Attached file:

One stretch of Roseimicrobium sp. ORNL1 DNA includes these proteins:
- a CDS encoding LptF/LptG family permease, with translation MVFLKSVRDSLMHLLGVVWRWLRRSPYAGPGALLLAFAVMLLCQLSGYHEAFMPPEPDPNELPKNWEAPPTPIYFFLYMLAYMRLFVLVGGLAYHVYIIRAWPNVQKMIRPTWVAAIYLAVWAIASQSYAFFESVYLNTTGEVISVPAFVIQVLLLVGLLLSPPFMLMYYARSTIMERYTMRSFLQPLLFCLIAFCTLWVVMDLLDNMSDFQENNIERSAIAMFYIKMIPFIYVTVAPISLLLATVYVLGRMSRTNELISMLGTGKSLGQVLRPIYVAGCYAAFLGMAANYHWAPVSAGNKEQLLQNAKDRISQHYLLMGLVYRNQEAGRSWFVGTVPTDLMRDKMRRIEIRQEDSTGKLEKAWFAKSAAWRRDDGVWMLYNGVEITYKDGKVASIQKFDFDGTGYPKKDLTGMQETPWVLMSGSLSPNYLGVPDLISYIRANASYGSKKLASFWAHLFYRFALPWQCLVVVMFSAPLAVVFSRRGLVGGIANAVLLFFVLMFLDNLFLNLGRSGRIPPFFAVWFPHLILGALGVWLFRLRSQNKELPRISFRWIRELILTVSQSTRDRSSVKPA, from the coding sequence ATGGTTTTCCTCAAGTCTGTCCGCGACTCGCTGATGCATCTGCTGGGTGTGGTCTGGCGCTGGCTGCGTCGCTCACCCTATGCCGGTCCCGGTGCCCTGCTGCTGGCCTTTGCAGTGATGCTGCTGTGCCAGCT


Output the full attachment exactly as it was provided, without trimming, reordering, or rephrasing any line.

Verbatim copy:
One stretch of Roseimicrobium sp. ORNL1 DNA includes these proteins:
- a CDS encoding LptF/LptG family permease, with translation MVFLKSVRDSLMHLLGVVWRWLRRSPYAGPGALLLAFAVMLLCQLSGYHEAFMPPEPDPNELPKNWEAPPTPIYFFLYMLAYMRLFVLVGGLAYHVYIIRAWPNVQKMIRPTWVAAIYLAVWAIASQSYAFFESVYLNTTGEVISVPAFVIQVLLLVGLLLSPPFMLMYYARSTIMERYTMRSFLQPLLFCLIAFCTLWVVMDLLDNMSDFQENNIERSAIAMFYIKMIPFIYVTVAPISLLLATVYVLGRMSRTNELISMLGTGKSLGQVLRPIYVAGCYAAFLGMAANYHWAPVSAGNKEQLLQNAKDRISQHYLLMGLVYRNQEAGRSWFVGTVPTDLMRDKMRRIEIRQEDSTGKLEKAWFAKSAAWRRDDGVWMLYNGVEITYKDGKVASIQKFDFDGTGYPKKDLTGMQETPWVLMSGSLSPNYLGVPDLISYIRANASYGSKKLASFWAHLFYRFALPWQCLVVVMFSAPLAVVFSRRGLVGGIANAVLLFFVLMFLDNLFLNLGRSGRIPPFFAVWFPHLILGALGVWLFRLRSQNKELPRISFRWIRELILTVSQSTRDRSSVKPA, from the coding sequence ATGGTTTTCCTCAAGTCTGTCCGCGACTCGCTGATGCATCTGCTGGGTGTGGTCTGGCGCTGGCTGCGTCGCTCACCCTATGCCGGTCCCGGTGCCCTGCTGCTGGCCTTTGCAGTGATGCTGCTGTGCCAGCT